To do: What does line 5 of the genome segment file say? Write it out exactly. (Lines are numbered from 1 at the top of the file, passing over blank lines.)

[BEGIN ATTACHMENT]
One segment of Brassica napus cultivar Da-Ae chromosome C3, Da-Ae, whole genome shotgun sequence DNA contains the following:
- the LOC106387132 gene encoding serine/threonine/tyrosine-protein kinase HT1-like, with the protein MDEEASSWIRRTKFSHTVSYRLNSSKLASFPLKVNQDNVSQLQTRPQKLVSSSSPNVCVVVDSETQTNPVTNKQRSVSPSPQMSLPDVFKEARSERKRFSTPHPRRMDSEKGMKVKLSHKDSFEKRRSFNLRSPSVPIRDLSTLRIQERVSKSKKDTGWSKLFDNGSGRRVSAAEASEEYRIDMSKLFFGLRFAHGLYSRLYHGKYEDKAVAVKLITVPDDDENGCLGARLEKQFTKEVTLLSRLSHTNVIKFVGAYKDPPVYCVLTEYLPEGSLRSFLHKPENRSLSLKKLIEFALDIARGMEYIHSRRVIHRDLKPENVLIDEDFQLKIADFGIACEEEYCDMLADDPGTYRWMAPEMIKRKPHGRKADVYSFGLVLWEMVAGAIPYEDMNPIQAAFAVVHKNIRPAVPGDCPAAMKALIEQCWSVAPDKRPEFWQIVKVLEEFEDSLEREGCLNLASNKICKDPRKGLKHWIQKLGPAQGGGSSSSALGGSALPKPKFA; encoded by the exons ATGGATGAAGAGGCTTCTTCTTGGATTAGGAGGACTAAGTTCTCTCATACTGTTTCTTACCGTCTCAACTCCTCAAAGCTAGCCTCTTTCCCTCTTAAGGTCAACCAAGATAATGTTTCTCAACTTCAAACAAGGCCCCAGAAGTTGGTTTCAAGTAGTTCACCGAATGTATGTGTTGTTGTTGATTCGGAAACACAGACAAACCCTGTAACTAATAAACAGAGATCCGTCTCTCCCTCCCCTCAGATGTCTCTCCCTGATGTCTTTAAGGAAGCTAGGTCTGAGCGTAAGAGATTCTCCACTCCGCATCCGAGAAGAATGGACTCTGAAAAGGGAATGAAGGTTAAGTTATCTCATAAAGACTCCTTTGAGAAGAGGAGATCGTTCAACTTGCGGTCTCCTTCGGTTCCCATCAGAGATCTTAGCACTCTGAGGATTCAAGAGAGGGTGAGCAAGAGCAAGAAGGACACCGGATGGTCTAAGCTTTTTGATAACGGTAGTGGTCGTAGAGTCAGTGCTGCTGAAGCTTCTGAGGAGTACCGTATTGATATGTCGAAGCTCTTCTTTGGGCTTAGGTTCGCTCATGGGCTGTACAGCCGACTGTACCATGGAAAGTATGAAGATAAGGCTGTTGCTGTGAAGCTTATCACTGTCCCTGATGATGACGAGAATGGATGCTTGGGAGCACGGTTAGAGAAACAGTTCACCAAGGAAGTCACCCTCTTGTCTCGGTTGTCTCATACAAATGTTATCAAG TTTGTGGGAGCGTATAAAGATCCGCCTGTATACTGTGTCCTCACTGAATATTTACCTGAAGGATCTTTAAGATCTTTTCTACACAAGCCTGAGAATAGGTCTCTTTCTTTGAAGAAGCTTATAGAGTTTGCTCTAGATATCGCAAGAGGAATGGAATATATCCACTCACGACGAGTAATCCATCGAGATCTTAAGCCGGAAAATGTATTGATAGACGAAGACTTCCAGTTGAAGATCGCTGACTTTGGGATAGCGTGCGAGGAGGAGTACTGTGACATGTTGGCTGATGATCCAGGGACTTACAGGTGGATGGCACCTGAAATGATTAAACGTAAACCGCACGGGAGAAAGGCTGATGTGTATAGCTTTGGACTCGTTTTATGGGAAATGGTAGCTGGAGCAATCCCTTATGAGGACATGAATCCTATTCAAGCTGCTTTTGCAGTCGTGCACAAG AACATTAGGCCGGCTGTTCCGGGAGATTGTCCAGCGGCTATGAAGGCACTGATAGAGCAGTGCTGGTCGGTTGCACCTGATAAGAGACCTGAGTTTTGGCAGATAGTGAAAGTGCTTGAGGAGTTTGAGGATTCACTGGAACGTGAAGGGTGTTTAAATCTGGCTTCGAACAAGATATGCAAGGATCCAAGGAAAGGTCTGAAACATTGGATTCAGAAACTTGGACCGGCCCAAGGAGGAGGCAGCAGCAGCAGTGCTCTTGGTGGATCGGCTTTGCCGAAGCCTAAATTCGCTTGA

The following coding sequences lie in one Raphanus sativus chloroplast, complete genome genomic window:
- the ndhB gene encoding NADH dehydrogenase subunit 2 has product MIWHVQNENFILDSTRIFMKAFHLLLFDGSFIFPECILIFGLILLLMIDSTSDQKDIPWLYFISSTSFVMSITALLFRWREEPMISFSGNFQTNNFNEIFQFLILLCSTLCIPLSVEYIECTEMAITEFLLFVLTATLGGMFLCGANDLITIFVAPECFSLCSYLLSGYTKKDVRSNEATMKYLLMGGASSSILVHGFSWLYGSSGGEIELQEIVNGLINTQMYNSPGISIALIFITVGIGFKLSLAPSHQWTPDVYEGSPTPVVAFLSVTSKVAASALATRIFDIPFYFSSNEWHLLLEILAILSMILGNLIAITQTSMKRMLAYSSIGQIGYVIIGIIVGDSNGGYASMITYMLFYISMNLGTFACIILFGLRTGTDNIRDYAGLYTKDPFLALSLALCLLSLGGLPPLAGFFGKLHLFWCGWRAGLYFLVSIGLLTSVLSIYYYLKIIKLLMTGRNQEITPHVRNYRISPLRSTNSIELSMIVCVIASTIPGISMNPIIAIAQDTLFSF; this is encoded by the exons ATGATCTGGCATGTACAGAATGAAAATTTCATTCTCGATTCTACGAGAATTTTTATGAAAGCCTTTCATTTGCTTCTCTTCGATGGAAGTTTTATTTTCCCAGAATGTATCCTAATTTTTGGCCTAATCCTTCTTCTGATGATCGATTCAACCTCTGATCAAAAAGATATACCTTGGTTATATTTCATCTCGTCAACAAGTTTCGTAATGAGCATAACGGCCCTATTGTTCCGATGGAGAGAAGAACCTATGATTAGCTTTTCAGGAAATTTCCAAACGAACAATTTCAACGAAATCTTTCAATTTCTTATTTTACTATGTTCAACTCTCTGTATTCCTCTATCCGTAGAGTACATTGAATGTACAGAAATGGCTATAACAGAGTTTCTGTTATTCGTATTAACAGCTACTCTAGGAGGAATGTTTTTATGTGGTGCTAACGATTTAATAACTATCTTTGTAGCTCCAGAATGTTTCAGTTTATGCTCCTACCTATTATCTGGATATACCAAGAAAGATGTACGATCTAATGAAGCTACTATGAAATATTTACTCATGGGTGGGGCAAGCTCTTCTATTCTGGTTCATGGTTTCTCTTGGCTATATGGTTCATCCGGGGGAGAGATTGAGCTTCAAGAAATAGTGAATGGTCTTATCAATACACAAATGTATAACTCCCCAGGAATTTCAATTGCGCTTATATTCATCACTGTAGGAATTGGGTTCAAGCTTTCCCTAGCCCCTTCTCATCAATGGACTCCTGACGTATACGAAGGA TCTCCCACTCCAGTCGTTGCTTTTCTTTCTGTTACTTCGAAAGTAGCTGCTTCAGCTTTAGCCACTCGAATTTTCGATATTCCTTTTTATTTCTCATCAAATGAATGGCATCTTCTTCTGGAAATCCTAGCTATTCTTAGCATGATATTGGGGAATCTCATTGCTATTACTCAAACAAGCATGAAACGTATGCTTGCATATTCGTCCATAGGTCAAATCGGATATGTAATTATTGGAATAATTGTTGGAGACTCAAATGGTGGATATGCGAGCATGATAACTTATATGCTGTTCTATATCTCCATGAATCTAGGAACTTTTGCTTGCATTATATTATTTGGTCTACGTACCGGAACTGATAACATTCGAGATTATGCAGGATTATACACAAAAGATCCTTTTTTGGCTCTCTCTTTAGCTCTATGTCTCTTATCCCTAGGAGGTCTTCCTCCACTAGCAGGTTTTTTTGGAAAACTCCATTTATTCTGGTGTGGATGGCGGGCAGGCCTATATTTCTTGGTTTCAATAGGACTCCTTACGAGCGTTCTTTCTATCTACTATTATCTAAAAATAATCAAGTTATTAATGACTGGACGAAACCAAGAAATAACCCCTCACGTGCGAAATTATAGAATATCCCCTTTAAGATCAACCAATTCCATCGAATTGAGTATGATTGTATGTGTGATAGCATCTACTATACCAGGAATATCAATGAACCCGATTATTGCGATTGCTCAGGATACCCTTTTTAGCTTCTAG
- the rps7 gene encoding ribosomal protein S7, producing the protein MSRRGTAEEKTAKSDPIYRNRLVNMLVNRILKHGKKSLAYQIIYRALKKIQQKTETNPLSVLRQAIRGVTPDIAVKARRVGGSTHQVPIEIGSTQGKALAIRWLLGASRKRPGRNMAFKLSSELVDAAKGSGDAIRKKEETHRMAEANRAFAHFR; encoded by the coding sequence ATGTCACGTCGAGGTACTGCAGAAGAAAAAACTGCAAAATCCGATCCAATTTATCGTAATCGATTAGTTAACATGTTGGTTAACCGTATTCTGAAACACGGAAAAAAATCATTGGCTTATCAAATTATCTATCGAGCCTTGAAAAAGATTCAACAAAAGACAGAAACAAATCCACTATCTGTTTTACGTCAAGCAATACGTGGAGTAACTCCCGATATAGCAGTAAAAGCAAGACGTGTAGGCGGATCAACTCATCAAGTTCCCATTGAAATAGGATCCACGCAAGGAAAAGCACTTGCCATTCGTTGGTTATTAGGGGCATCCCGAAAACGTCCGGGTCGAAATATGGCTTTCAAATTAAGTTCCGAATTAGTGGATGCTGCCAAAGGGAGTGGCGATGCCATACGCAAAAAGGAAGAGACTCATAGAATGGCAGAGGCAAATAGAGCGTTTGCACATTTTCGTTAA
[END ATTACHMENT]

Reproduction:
- the rps7 gene encoding ribosomal protein S7, producing the protein MSRRGTAEEKTAKSDPIYRNRLVNMLVNRILKHGKKSLAYQIIYRALKKIQQKTETNPLSVLRQAIRGVTPDIAVKARRVGGSTHQVPIEIGSTQGKALAIRWLLGASRKRPGRNMAFKLSSELVDAAKGSGDAIRKKEETHRMAEANRAFAHFR; encoded by the coding sequence ATGTCACGTCGAGGTACTGCAGAAGAAAAAACTGCAAAATCCGATCCAATTTATCGTAATCGATTAGTTAACATGTTGGTTAACCGTATTCTGAAACACGGAAAAAAATCATTGGCTTATCAAATTATCTATCGAGCCTTGAAAAAGATTCAACAAAAGACAGAAACAAATCCACTATCTGTTTTACGTCAAGCAATACGTGGAGTAACTCCCGATATAGCAGTAAAAGCAAGACGTGTAGGCGGATCAACTCATCAAGTTCCCATTGAAATAGGATCCACGCAAGGAAAAGCACTTGCCATTCGTTGGTTATTAGGGGCATCCCGAAAACGTCCGGGTCGAAATATGGCTTTCAAATTAAGTTCCGAATTAGTGGATGCTGCCAAAGGGAGTGGCGATGCCATACGCAAAAAGGAAGAGACTCATAGAATGGCAGAGGCAAATAGAGCGTTTGCACATTTTCGTTAA